I moved to Sunderland as a student in September 2006. It looked like I was timing my arrival well. Roy Keane had just been appointed after Niall Quinn’s disastrous start. Things could only get better.
That first season I kept an ear out for their results and I was genuinely pleased to see Sunderland promoted – a club I had liked since seeing their circular cut grass at Roker Park on TV as a kid.
Born into a family of rugby fanatics in rural Leicestershire, football was not my first love. In fact, I didn’t even play football until a new kid from the nearby town of Melton Mowbray moved to the village.
As the only townie any of us had met in our primary school of fifty-two people, he was immediately cool. He knew about football, collected Merlin football stickers and supported Manchester United. My favourite colour was red. I wanted to ingratiate myself to the new cool kid. It was an easy decision.
I supported Manchester United until Saturday, 29th March 2008. That was the day that began my torturous journey down a path of fear, inexorable disappointment and the tantalising, faint glimmer of stupid bloody hope.
It was the day I went to the Stadium of Light for the first time. I’d been to Old Trafford several times, each visit more soulless than the last. Fans would sit silently, waiting, expecting to be entertained by their superstars like a spoilt child. I never felt like they really cared. I stopped caring about them too.
The Stadium of Light that day was different, brimming with vociferous passion. It was clear this meant everything to the fans, and it was only West Ham. Sunderland went behind early via a deflected Freddie Ljungberg shot. In hindsight, the football Gods were warning me.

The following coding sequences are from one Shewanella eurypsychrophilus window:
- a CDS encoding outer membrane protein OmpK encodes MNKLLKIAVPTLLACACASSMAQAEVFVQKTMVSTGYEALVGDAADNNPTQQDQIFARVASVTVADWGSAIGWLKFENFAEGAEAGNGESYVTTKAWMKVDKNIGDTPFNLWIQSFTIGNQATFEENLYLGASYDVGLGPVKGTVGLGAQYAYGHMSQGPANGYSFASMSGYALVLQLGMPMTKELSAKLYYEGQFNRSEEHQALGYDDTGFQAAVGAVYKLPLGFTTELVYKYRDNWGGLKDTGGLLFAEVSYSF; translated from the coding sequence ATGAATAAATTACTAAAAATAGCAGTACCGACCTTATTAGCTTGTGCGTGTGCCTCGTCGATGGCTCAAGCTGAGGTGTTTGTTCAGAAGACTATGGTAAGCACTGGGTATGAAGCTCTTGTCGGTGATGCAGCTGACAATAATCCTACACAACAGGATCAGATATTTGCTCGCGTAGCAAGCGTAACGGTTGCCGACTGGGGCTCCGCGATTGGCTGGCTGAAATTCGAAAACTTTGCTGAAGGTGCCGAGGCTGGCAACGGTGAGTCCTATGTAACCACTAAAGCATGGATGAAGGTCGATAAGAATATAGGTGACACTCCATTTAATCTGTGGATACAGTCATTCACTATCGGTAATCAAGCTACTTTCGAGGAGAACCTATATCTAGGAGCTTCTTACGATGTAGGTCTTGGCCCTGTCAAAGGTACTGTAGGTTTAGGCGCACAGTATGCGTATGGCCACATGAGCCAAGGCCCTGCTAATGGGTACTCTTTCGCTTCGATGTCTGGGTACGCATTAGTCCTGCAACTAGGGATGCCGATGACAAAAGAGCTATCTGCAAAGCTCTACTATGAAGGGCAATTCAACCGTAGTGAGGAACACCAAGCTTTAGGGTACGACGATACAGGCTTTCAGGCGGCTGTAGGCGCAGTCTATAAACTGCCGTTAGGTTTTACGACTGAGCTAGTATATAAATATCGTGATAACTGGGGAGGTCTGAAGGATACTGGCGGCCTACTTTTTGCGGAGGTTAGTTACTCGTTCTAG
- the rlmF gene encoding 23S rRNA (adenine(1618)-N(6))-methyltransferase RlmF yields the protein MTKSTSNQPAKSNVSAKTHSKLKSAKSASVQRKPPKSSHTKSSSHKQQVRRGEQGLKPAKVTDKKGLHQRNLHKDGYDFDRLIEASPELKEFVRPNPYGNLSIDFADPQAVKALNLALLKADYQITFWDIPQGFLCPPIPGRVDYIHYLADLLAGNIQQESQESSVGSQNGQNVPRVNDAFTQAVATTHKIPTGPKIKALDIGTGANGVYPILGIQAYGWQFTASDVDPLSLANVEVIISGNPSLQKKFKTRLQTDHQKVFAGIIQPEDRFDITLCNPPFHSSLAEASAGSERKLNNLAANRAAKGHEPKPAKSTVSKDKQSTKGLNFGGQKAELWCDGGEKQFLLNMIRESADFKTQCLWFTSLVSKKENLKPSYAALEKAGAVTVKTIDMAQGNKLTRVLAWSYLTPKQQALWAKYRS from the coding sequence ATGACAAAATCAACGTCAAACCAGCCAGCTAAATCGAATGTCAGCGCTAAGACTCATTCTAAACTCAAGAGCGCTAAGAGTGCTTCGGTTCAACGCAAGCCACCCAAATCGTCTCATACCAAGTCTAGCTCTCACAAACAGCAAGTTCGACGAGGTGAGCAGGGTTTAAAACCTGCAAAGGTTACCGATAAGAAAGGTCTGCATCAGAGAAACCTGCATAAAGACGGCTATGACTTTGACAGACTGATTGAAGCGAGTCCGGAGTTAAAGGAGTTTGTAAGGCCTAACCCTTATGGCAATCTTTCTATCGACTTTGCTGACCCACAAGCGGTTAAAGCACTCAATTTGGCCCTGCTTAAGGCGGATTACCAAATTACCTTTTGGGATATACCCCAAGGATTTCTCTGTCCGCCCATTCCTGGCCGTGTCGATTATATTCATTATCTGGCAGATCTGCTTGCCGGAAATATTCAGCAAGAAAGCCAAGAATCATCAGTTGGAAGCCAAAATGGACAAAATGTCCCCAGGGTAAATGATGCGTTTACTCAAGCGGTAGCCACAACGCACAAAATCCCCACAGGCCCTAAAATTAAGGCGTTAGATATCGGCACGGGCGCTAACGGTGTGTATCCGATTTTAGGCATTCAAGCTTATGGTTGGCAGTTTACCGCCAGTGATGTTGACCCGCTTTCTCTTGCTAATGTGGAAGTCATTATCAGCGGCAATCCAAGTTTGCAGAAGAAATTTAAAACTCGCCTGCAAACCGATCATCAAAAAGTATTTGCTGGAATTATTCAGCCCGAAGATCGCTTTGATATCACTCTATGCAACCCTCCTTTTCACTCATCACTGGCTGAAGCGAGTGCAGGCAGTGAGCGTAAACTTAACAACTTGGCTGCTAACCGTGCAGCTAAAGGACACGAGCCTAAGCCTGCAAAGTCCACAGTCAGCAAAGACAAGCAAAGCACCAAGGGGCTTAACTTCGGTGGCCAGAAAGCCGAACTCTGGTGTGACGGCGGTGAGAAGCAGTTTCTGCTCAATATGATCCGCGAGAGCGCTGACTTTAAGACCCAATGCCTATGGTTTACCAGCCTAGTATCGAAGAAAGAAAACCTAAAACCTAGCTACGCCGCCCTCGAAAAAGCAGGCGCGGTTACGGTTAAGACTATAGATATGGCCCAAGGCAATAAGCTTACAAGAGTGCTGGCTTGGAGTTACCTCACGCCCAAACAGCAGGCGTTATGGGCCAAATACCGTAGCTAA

Kenwyne Jones equalised. Tension bubbled. Both teams pushed. Half time. Sunderland grew as the match went on. Daryl Murphy booted it over late on (the Gods again). At the end of 6 minutes of added time Carlos Edwards got the ball in space on the right and floated the ball into the box.
Flicked on. Was that a defender or Kenwyne? I can’t make it out. Where’s the ball going? It’s dropping to the back stick. The crowd are on their feet. I can’t quite see. Then it came, the moment I fell in love with Sunderland. I don’t know if it felt like it at the time, but I remember it only in slow motion.
The ball drops and Andy Reid’s impressively doughy figure gracefully volleys home a 96th minute winner. The place goes batshit. I was jumping about with everyone else.
That moment got under my skin and into my veins. Instantly I was in love. Addicted. Give me more of this.
Give me Richardson’s free kick, give me Jiiiiiiiiiiiiii, give me the beach ball, give me Danny Collins, give me 0-3, give me 0-3 again, give me Bolo Zenden’s dance, give me The Gus Bus, Big Dick, Big Sam, dirty knees and the tears of Defoe. Give me the first 45 of the League Cup Final.
Give me Paul McShane, give me Dwight Yorke the holding midfielder, El Hadji Diouf, Titus Bramble and cold steak bakes from Greggs on the way home. Give me the second 45 minutes of the League Cup Final.
Logically, I should have stuck with Manchester United, but love is not logical. Keep your trophies, this is worth so much more. If only fools rush in, I’m a proper idiot, but I’m happy.
If you're reading this article, then this feature is open to you. We want to hear YOUR tales of your first ever Sunderland game.
If you're interested in telling us your story, please send us an email - firstname.lastname@example.org - and provide us with no less than 500 words. We'll be more than happy to publish your piece and give full credit.
It can be about anything - the smell of the burger vans, buying your first matchday programme, the roar of the crowd or even holding your dad's hand as you climbed up the steps for the very first time - we want to hear your first ever memories of going to a Sunderland game.